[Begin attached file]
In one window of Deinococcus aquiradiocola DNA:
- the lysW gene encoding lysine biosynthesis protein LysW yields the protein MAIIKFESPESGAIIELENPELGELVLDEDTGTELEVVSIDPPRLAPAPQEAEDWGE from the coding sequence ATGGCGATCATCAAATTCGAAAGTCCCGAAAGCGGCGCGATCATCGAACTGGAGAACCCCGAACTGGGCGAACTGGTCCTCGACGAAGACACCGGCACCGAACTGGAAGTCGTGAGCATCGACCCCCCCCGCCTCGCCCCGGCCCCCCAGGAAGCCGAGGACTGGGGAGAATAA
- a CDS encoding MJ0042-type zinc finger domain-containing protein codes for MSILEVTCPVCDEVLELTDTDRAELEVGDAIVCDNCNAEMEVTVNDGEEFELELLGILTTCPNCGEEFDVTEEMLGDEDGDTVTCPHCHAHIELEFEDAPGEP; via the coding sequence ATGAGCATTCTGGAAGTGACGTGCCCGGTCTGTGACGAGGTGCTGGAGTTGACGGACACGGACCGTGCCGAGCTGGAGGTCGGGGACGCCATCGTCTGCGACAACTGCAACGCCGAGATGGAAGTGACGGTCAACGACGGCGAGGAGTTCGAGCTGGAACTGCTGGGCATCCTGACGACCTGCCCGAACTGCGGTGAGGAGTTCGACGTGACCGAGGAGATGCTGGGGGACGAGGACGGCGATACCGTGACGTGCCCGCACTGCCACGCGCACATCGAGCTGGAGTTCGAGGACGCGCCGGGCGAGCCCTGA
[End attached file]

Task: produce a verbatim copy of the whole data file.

In one window of Deinococcus aquiradiocola DNA:
- the lysW gene encoding lysine biosynthesis protein LysW yields the protein MAIIKFESPESGAIIELENPELGELVLDEDTGTELEVVSIDPPRLAPAPQEAEDWGE from the coding sequence ATGGCGATCATCAAATTCGAAAGTCCCGAAAGCGGCGCGATCATCGAACTGGAGAACCCCGAACTGGGCGAACTGGTCCTCGACGAAGACACCGGCACCGAACTGGAAGTCGTGAGCATCGACCCCCCCCGCCTCGCCCCGGCCCCCCAGGAAGCCGAGGACTGGGGAGAATAA
- a CDS encoding MJ0042-type zinc finger domain-containing protein codes for MSILEVTCPVCDEVLELTDTDRAELEVGDAIVCDNCNAEMEVTVNDGEEFELELLGILTTCPNCGEEFDVTEEMLGDEDGDTVTCPHCHAHIELEFEDAPGEP; via the coding sequence ATGAGCATTCTGGAAGTGACGTGCCCGGTCTGTGACGAGGTGCTGGAGTTGACGGACACGGACCGTGCCGAGCTGGAGGTCGGGGACGCCATCGTCTGCGACAACTGCAACGCCGAGATGGAAGTGACGGTCAACGACGGCGAGGAGTTCGAGCTGGAACTGCTGGGCATCCTGACGACCTGCCCGAACTGCGGTGAGGAGTTCGACGTGACCGAGGAGATGCTGGGGGACGAGGACGGCGATACCGTGACGTGCCCGCACTGCCACGCGCACATCGAGCTGGAGTTCGAGGACGCGCCGGGCGAGCCCTGA